Jennifer Twiner McCarron, CEO of Vancouver-based Thunderbird Entertainment, estimates that 80 per cent of the content that her company’s animation wing, Atomic Cartoons, produces is for streaming platforms. “When you only had traditional broadcast to sell to, you were competing with every other company for coveted Saturday morning spots,” she says. Now, the floodgates have opened. “You can sell to all of the streamers, and it can be on any device, at any time, and it’s instantly in multiple countries in different languages.” Last year, Thunderbird opened a new studio in Ottawa and has already doubled its original staff. 

Streaming has not only altered the economy in Canada, says Pete Mitchell, the president and COO of Vancouver Film Studios. “Entertainment is becoming a pillar of the global economy,” he says, thanks to streaming video’s ability to tap into an international market. “It’s almost impossible now to find facilities, equipment and people in Vancouver and in other production centres around the world.”

The growing demand for labour has the industry scrambling to recruit talent, sometimes from unlikely places. In Vancouver, the union that represents technicians and artists has seen an influx of workers from Alberta’s struggling oilpatch industry. Film shoots don’t just employ actors and directors and camera operators; they also require plumbers, electricians, carpenters, painters—and accountants. “Our industry is hungry for production accountants,” says Pigott. “Because tax credits have a lot to do with why a production company or studio chooses a jurisdiction, there’s a benefit to having accountants who are deeply familiar with the local tax credit regime.”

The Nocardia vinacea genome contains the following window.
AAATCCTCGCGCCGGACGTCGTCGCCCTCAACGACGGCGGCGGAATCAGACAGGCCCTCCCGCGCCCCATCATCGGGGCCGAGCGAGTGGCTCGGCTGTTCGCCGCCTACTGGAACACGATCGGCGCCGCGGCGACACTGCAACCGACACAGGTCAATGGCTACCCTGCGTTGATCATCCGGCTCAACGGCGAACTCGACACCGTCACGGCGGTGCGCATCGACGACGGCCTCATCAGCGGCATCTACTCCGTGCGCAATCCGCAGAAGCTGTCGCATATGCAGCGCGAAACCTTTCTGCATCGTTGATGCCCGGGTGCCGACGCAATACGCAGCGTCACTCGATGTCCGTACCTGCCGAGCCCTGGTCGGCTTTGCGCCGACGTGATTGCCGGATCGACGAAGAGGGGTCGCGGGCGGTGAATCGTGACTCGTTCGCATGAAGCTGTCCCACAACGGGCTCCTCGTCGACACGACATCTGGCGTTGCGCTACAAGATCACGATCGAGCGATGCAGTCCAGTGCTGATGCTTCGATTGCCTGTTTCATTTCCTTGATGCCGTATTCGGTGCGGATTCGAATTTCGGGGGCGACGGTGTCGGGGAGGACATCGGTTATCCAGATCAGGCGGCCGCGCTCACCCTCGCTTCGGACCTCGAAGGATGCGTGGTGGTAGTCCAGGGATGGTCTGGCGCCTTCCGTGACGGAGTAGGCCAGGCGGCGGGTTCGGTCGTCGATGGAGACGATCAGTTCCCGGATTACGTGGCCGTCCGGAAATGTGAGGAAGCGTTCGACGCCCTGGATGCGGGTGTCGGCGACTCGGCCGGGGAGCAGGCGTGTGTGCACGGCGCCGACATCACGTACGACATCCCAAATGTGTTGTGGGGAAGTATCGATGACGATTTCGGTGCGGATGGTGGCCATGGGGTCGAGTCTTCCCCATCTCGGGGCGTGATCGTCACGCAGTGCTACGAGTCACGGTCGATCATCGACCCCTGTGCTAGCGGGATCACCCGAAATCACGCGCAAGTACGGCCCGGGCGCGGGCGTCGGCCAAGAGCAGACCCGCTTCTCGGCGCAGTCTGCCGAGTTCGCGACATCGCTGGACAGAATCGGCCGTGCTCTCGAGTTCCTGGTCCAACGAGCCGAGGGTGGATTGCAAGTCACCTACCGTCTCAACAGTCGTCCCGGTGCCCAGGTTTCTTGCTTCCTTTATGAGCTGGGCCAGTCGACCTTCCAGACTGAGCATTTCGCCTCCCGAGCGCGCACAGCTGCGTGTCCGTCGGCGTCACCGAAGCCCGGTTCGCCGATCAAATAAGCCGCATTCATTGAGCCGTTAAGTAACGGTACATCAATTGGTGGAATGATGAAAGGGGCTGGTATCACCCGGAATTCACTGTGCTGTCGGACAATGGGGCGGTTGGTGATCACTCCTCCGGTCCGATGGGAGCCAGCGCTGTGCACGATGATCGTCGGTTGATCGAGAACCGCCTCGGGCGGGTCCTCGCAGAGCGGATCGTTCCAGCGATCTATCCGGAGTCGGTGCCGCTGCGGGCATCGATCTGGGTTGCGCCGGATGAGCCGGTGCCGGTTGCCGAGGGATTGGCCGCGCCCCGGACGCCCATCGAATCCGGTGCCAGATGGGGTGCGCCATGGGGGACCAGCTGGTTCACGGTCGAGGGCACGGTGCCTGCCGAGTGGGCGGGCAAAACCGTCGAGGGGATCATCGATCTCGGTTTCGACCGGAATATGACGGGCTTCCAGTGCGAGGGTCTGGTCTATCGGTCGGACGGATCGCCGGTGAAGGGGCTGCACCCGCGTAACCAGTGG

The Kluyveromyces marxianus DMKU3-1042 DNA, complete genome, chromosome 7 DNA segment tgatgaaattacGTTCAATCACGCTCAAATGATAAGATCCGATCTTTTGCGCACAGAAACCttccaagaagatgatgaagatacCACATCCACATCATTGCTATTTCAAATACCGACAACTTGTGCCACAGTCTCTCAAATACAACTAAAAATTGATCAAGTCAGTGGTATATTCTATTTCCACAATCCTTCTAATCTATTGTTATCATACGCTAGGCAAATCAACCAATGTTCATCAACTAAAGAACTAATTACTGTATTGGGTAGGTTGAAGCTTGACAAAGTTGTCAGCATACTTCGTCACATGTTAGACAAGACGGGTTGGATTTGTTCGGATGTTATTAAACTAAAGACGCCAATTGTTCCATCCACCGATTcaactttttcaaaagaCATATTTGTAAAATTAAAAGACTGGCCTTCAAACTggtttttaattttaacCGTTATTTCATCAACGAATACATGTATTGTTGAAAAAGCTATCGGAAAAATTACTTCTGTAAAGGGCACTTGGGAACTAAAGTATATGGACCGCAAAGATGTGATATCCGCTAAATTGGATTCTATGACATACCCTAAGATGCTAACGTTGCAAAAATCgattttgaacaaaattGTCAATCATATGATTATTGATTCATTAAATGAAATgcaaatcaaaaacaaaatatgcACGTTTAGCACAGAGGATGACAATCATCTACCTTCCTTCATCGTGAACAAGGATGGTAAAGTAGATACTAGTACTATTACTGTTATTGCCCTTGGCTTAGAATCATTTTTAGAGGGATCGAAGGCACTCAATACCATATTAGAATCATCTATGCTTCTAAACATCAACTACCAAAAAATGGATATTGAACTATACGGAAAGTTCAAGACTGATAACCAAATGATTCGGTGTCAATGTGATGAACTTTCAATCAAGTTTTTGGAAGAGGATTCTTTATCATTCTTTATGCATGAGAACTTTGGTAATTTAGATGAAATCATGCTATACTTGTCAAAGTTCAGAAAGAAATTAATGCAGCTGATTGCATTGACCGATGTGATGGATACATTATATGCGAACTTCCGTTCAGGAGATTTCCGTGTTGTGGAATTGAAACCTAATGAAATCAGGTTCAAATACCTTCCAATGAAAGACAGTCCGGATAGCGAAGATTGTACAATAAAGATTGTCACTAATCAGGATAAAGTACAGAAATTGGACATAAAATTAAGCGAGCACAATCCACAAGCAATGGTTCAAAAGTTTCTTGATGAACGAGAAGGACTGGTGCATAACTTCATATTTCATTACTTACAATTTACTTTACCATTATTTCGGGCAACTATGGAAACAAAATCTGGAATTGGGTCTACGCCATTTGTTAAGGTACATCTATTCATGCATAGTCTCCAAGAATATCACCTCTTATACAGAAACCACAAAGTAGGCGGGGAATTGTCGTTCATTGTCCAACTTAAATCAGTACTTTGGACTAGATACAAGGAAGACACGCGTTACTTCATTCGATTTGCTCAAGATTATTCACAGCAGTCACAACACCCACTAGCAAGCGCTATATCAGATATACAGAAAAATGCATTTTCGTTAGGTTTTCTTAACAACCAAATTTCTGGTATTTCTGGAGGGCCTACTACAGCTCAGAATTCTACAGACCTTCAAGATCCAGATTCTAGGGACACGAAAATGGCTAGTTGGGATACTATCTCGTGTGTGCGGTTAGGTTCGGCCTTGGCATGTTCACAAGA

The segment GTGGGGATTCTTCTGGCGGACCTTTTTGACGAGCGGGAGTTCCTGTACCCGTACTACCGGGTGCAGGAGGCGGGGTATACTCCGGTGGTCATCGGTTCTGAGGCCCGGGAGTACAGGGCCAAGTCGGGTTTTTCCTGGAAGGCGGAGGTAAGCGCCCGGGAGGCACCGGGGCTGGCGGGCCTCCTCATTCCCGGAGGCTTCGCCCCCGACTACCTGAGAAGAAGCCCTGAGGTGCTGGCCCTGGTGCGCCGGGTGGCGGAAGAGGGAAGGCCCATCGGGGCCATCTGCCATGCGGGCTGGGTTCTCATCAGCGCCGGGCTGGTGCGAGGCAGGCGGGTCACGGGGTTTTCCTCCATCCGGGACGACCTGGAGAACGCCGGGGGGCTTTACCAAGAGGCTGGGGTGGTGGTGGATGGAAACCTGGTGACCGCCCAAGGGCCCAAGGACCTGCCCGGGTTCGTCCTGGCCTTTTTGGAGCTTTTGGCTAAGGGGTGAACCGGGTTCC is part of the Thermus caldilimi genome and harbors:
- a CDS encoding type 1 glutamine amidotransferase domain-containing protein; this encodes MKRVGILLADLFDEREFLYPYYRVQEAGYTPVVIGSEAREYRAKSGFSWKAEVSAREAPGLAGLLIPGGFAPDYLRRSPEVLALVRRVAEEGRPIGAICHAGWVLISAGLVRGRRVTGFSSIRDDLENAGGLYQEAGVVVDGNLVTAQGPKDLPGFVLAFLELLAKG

Most of the recent uptick in Canada’s production volume is due to foreign investment—the industry took in a record-breaking $5.6 billion in foreign investment production this past fiscal year, a year-over-year increase of 18.7 per cent. Twiner McCarron says the appetite for content has allowed her company to sell its own intellectual property rather than just service American clients. And increasingly, producers north of the border have partnered with American counterparts to deliver Canadian stories to a global audience, like the Netflix/CBC co-productions Anne with an E and Alias Grace.

The future of streaming entertainment all but guarantees continued industry growth in Canada. Netflix is still the dominant player, but more and more media companies are jumping into the ring. Fear of Netflix was a major factor behind the AT&T and Time Warner merger, and drove Disney and Comcast to bid aggressively for 21st Century Fox. Disney, of course, won the merger, and will roll out its streaming service, Disney+, in the U.S. in November. WarnerMedia is floating plans to do the same. In Canada, Bell’s streaming service, Crave, has seen impressive growth, with 2.7 million subscribers as of August 2019. 

“There’s more television now, there are higher budgets, and there are more big companies with deep pockets coming into the marketplace,” Mitchell says. “It’s a really good time to be in the film and television industry.”


Here’s what’s filming in Canada this fall

Chilling Adventures of Sabrina Season 2

Riverdale Season 4 
CW The Good Doctor Season 3

ABC Supergirl Season 5

The Bold Type Season 4

Star Trek: Discovery Season 3
CBS All Access

American Gods Season 3